Best Golf Recovery Shots

Recovery Shots: Every Possible Way to Get out of Trouble

Golf isn’t a game of perfect. We all make mistakes from time-to-time and are forced to get creative to escape a bad situation.

Recovery Shots are an important part of the game. The ability to recover well can save a great round by eliminating those big numbers.

Not to get negative, but there are a lot of different ways to get into trouble on a golf course. You know that.

You’ve probably experienced all of them before. So, in this article, we’re going to talk through some of the big recovery shots you might run into and how you can save par.

How to Play out of the Rough

First, and probably the most mild of all recovery shots, is the shot out of the rough.

Now, you might say this isn’t a recovery shot, but unless you intentionally hit your drive into the rough, you’ll need to make some sort of recovery from the last swing you made.

Finding your ball in deep rough absolutely changes how you play a shot as well. It makes it more difficult to hit a green and two putt for par.

In order to execute this shot, you need to know that a ball coming out of the rough won’t have a lot of spin to hold the green, but it also won’t fly as far.

You have a club selection choice to make right away:

  • How much shorter do you need to land the ball, so that it rolls up close to the pin?
  • Also, how far will your lie allow you to hit the ball?

One question lends itself to a shorter club, the other to a longer club. When making this decision, consider how much grass is between you and the ball:

  • The more grass, the shorter it’ll fly and the more it’ll roll.
  • Unfortunately, there’s really no universal rule for this, it’s just something you have to make an educated guess with.

Once you’ve chosen your club, you need to hit the shot. The goal with a ball in the rough is to make sure you hit the ball with as little interference as possible. To do that, you want to make sure your angle of attack is steeper than normal.

When in the fairway, you can take a shallower angle of attack because you don’t have any grass between your ball and club.

To create a steeper angle of attack:

  • Make sure that you hold on to your wrist hinge a little longer than normal and transfer your weight to your front foot earlier in the swing.
  • You might also consider moving your ball position back in your stance to make sure your club hits the ball before the grass.
Golf Recovery Shots

How to Play from the Woods

The next shot we’ll cover is the shot out of the woods.

Before hitting this shot, you’ve got a decision to make as well;

Do you go over, under, or through the trees?

In every situation, there are pros and cons to each choice and there’s no universal answer. That being said, in my experience, most amateur golfers take too much risk.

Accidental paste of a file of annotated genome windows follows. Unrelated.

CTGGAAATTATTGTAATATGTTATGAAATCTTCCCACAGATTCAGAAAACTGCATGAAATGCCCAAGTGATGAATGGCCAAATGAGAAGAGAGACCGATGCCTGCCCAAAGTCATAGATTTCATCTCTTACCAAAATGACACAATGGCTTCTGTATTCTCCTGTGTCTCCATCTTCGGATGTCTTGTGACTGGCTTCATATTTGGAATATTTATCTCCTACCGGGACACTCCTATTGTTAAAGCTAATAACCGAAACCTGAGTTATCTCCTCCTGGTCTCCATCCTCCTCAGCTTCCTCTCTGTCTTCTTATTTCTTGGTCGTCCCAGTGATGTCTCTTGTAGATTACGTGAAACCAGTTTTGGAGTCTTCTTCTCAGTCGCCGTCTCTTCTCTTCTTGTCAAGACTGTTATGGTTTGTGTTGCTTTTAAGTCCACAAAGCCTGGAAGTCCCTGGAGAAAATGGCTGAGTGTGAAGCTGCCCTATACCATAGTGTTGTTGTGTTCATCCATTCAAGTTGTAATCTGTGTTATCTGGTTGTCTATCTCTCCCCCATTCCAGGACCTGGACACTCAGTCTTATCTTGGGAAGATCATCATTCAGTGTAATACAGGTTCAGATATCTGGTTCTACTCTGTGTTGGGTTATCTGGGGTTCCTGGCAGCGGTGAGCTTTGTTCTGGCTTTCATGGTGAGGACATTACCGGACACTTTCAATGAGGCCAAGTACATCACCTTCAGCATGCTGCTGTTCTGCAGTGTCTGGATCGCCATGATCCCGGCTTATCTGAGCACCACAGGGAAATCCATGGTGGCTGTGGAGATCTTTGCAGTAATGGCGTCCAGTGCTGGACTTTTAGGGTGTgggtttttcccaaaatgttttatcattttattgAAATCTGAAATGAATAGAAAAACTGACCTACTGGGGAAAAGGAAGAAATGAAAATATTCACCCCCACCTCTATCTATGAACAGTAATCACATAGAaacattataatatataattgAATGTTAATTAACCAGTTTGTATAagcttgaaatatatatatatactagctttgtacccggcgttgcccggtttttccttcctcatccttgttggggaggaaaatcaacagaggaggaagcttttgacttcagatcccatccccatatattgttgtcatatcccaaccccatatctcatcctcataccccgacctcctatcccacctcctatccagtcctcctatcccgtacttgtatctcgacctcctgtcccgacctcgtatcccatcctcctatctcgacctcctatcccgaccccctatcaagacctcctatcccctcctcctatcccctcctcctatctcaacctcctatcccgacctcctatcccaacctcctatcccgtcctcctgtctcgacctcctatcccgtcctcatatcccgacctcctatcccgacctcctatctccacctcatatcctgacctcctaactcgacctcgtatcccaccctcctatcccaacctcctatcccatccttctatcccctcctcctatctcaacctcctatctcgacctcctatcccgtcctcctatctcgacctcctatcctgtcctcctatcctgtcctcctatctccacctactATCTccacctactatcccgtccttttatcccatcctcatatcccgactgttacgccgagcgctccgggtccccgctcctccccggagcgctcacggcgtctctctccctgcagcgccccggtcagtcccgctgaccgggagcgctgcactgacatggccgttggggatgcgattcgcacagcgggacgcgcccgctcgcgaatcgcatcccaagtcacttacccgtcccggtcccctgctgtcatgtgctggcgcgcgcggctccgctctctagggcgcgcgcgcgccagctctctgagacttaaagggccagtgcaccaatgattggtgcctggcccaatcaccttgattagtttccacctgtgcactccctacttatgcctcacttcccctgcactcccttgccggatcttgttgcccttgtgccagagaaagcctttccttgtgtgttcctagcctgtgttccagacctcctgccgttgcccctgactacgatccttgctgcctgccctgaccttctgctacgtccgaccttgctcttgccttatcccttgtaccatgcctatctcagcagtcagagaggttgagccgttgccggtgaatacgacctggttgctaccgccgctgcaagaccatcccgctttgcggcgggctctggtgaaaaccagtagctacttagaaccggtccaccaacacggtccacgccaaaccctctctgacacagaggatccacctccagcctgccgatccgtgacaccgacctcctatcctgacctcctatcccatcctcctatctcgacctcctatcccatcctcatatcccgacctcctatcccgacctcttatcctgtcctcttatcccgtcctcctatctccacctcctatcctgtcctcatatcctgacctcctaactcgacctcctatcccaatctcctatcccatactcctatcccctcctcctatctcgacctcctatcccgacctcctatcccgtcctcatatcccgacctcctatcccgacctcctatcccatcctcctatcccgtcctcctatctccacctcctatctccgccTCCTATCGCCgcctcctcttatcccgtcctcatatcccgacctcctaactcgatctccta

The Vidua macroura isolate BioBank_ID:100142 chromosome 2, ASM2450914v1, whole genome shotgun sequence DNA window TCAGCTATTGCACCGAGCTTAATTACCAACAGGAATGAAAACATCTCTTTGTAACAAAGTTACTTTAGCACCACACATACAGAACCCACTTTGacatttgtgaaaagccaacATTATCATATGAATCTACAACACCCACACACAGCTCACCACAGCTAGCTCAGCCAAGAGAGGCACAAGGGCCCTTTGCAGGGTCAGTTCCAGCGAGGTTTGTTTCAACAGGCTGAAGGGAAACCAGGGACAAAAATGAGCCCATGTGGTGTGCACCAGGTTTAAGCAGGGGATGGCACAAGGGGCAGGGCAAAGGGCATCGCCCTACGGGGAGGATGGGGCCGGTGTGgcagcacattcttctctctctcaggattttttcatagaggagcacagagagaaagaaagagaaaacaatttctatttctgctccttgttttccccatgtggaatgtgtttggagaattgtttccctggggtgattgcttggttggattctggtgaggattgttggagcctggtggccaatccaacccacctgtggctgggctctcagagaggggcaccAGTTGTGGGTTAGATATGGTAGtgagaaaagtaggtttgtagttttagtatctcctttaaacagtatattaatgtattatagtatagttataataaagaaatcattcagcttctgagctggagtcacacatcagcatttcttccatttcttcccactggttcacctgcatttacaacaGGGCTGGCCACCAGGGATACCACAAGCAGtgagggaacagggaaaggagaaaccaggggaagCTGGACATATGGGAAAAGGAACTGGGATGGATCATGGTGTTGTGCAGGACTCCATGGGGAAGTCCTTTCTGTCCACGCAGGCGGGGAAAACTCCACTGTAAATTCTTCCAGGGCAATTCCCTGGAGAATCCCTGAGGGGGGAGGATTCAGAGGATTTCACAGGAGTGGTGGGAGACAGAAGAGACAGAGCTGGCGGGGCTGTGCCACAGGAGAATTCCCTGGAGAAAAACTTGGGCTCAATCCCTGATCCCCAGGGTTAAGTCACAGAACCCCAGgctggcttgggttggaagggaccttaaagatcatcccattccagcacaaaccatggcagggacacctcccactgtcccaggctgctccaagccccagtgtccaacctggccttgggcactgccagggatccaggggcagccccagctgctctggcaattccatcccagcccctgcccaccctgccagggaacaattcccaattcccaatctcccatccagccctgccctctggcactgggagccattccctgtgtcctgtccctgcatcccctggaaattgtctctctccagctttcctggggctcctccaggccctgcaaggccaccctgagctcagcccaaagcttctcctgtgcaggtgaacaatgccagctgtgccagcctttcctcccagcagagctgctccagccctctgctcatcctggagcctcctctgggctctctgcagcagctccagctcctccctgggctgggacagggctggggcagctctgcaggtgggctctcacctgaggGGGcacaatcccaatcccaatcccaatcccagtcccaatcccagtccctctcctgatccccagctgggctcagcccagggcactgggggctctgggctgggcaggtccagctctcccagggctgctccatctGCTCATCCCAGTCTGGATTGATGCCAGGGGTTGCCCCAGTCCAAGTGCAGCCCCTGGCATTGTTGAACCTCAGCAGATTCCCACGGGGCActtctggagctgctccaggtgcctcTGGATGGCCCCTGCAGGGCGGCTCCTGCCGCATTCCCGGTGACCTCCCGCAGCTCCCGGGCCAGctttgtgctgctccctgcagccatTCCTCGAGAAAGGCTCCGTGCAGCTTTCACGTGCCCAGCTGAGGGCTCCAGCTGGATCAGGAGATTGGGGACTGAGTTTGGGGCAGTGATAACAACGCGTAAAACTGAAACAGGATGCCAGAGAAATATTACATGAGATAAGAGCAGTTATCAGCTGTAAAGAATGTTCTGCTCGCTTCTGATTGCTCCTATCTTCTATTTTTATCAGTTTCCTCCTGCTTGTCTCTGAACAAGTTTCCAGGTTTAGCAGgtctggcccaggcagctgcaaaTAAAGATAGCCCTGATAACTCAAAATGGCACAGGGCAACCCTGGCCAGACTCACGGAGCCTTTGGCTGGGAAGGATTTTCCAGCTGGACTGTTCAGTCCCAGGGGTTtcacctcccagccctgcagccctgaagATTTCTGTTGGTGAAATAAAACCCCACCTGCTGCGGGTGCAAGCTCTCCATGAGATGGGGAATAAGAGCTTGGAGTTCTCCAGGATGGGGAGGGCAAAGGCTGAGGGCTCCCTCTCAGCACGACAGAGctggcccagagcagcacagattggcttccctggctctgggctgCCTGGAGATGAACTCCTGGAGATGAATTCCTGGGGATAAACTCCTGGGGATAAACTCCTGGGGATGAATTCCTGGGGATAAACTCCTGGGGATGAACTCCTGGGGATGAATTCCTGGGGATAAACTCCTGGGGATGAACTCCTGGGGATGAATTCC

I find it helpful to rank the three choices from easiest to hardest. Some things to consider in making your decision is the score you want to make on the hole and in your round. Think about what you need to do to accomplish those goals.

Typically, the more risk you take, the greater the reward ought to be as well. Never take the more difficult shot if you’re probably going to make bogey either way.

A lot of times, it’s best to just “take your medicine” by playing the easiest shot and move on. This play typically eliminates the chance of making a big number.

Similar to the previous section, when hitting a shot out of the woods, you’ll need to focus on your angle of attack:

  • A steeper angle of attack will create a higher shot and a shallower attack angle will create a lower trajectory.

Also, a harder swing will go higher than a soft swing. Taking more club with a softer swing is a good way of keeping the ball down under the branches.

How to Hit a Golf Ball in the Woods

Finally, a lot of times you won’t be hitting a straight shot out of the woods. You’ll probably need to hook or slice the ball around branches and trunks. To do this:

  • Try opening or closing your club face just a bit.
  • Then, to hook a ball, rotate both your hands towards your back shoulder, and swing inside-out.
  • To slice the ball, do the exact opposite.

Playing off Hardpan

When you find your golf ball and it comes to rest on hardpan, a lot of people get a little frustrated. In most situations, we expect to find our golf ball in some sort of grass, but a hardpan is basically just dried dirt or hard grass.

Many amateurs don’t like the hardpan lie because it’s hard and can hurt when you hit it.

In this situation, one thing you have to keep in mind, is that you cannot hit the ground first. Because the ground is so firm, there’s very little forgiveness in it. If you hit the ground first, your club will likely stop quickly or bounce off in a strange way.

To hit a solid shot off the hardpan, move the ball back in your stance. This will help you make contact with the golf ball first.